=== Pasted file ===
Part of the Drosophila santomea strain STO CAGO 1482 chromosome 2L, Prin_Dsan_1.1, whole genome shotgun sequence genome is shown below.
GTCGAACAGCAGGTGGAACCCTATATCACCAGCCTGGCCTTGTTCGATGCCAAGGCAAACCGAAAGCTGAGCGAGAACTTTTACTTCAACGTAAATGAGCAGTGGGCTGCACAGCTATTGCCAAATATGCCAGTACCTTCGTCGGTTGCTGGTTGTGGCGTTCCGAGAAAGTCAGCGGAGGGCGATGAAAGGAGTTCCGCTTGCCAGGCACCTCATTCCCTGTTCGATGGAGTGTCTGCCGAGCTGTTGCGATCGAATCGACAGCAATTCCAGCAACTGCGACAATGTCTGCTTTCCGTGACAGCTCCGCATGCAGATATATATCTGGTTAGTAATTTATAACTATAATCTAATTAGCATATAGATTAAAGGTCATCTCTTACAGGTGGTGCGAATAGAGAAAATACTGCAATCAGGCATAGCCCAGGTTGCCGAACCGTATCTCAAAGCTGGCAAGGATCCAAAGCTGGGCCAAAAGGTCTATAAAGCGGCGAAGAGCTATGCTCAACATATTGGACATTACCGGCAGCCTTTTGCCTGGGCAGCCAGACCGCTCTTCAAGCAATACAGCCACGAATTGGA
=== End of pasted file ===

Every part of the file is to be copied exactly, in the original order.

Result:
Part of the Drosophila santomea strain STO CAGO 1482 chromosome 2L, Prin_Dsan_1.1, whole genome shotgun sequence genome is shown below.
GTCGAACAGCAGGTGGAACCCTATATCACCAGCCTGGCCTTGTTCGATGCCAAGGCAAACCGAAAGCTGAGCGAGAACTTTTACTTCAACGTAAATGAGCAGTGGGCTGCACAGCTATTGCCAAATATGCCAGTACCTTCGTCGGTTGCTGGTTGTGGCGTTCCGAGAAAGTCAGCGGAGGGCGATGAAAGGAGTTCCGCTTGCCAGGCACCTCATTCCCTGTTCGATGGAGTGTCTGCCGAGCTGTTGCGATCGAATCGACAGCAATTCCAGCAACTGCGACAATGTCTGCTTTCCGTGACAGCTCCGCATGCAGATATATATCTGGTTAGTAATTTATAACTATAATCTAATTAGCATATAGATTAAAGGTCATCTCTTACAGGTGGTGCGAATAGAGAAAATACTGCAATCAGGCATAGCCCAGGTTGCCGAACCGTATCTCAAAGCTGGCAAGGATCCAAAGCTGGGCCAAAAGGTCTATAAAGCGGCGAAGAGCTATGCTCAACATATTGGACATTACCGGCAGCCTTTTGCCTGGGCAGCCAGACCGCTCTTCAAGCAATACAGCCACGAATTGGA